When it comes to Vietnamese food, you can bet the first thing people will talk about is pho, a delicate soup noodle dish made from long hours of boiling beef bones, browned onions, fish sauce and various spices. Do not pronounce it like "foe" – all of your wrongdoings in life will be spilled over WikiLeaks and you'll be left to eat Costco samples for the rest of your life. I love pho as much as everyone does and enjoy eating it in whatever mood I'm in, but let's be honest, it's time it got off the stage like Leno. Of the hundreds of Vietnamese soup noodle dishes, it doesn't do much to the senses. There's definitely aroma, flavor and heat, but it is also one big bowl of boring. Zzzzz.
Believe it or not, pho will never go away. It's impossible. It's provided sustenance for Vietnamese people for decades and it fuels poor, starving college kids all over the U.S. It will not suddenly disappear off the face of this planet. As a suggestion for your New Year's resolution, may I suggest you start to veer off and try things like:
Banh Canh Cua - a thick, crab-based noodle soup with various seafood and meats
Bun Moc - a simple vermicelli soup with hand-made pork balls stuffed with wood-ear shrooms
Bun Rieu Oc - a dill & tomato flavored soup with snails or sometimes tofu & fishcake patties
Bun Thang - a soup noodle dish with thinly sliced fried eggs and Vietnamese meatloaf
Hu Tieu Nam Vang - an ode to Cambodian/Trieu Chau soup noodles also with various meats
Mi Quang - yellow rice noodles topped with shrimp, pork, peanuts and a side of broth
I can go on all day long about the various soup noodle dishes. When I was in Vietnam, they were everywhere. Cooked in restaurants, cafes, night markets and street stands. Each of the three main regions in Vietnam offer something delicious.
But the one soup noodle dish that I can never get enough of comes from the Central region of Vietnam known as Hue – bun bo hue. Literally it means "noodles", "beef" and "from Hue". The soup is made with beef bones, lemongrass stalks, ginger/onions/garlic and the key ingredient, chili oil. The result is a flavorful, fiery bowl of pure attitude. Look at it, it is the exact opposite of pho, it needs to attend anger management classes. My analogy: pho is the good catholic schoolgirl that never talks to boys, bun bo hue is the cigarette smoking, tatted-up bad girl destined to make a salary collecting $1 bills. Yes, raunchy but GOOD.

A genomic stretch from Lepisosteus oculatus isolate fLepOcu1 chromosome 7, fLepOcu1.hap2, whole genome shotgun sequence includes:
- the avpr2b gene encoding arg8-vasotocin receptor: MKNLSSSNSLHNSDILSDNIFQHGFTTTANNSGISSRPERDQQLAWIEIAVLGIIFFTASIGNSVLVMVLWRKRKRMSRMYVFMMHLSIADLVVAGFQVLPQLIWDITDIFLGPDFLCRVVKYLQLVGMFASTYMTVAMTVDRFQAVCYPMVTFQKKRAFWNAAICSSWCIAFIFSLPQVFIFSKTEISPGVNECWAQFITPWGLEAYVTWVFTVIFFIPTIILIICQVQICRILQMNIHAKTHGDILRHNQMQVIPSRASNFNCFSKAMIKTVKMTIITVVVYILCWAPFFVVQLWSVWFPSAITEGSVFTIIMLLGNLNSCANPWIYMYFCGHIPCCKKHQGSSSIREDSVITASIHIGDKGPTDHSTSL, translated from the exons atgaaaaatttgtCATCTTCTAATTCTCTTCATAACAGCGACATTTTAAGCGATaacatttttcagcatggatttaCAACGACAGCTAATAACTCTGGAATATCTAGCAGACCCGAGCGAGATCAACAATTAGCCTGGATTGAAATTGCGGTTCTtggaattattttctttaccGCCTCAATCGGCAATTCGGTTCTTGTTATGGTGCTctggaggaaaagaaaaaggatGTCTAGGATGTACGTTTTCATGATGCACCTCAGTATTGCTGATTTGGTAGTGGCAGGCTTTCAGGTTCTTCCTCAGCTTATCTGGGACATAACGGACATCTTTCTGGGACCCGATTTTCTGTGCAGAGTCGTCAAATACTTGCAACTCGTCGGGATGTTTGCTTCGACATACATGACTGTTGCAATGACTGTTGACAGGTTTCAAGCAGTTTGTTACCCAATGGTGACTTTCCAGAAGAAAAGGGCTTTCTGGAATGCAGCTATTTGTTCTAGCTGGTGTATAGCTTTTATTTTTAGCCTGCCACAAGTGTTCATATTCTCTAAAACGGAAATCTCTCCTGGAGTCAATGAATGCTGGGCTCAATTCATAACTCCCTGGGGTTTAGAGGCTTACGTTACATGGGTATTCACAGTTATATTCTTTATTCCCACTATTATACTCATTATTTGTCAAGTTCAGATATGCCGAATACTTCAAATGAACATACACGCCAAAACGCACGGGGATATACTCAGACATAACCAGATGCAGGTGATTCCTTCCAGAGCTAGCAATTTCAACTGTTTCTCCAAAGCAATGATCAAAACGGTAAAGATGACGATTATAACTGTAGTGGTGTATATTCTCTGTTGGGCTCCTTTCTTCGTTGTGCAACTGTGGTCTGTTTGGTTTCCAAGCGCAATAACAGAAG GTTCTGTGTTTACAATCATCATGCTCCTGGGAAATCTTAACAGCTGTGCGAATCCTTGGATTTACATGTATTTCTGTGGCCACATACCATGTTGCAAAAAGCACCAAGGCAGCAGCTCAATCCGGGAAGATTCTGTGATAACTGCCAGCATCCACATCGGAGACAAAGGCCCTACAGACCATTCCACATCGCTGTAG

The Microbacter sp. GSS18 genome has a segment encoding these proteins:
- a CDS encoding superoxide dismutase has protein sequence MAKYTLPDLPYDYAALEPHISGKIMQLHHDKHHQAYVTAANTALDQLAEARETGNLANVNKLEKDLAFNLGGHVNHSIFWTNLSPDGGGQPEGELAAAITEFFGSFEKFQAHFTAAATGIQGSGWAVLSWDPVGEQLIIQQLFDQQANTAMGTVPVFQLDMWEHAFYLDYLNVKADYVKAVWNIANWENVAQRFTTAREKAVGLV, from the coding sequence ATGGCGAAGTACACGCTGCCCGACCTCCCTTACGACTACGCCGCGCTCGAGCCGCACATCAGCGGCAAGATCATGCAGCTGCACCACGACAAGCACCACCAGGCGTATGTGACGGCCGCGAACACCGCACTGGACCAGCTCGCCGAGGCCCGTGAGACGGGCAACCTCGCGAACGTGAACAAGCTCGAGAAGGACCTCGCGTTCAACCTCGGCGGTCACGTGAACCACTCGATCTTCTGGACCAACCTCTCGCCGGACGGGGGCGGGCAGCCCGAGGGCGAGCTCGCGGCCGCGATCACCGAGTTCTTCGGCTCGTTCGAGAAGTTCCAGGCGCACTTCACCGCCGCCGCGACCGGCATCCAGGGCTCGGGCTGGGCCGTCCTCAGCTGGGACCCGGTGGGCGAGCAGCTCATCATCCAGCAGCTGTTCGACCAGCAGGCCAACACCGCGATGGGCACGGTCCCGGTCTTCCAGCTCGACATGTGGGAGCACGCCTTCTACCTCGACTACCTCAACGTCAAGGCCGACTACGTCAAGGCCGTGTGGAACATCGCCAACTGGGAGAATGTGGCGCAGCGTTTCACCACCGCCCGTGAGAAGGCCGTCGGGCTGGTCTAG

I'm sent to a place called Ngu Binh in Little Saigon by my friends MK and MT. It was about half-filled at 6 pm and in less than 10 minutes, J & I turned around to see at least 15 people waiting by the door for a table. I had also heard that the chef/owner of the restaurant is the only person with the responsibility of constructing each bowl of bun bo hue – no one else is allowed to. In English, that's called a "noodle Nazi" and its best to be out of the tornado's path. And on weekends, this place does sell out of bun bo hue. But on this day we were lucky.
In a few minutes, our desired bowl of bun bo hue arrives and it is filled with all sorts of goodies. This is peasant food at its best. You've got slices of tender beef shank, a nice piece of skin-on pork foot, nuggets of Vietnamese meatloaf called cha and pork blood cubes. NO, thank god there is no tai rare steak! At many places I've eaten bun bo hue, the broth sometimes can have too much lemongrass or too much rock sugar. The soup here is delicious and very balanced. The chef leaves you with no choice but to handle the chili oil, and it is awesome. The vermicelli noodles used are thicker than pho, and a common noodle used in Chinese soup noodles – typically in Yunnan and Southern China.
Here's the Google Earth view of the bun bo hue soup noodles. Amazing technology by Google. How funny would it be if you can zoom in on a restaurant. As you can see, there are a lot of things going on and its what makes this dish to me, quite a unique one.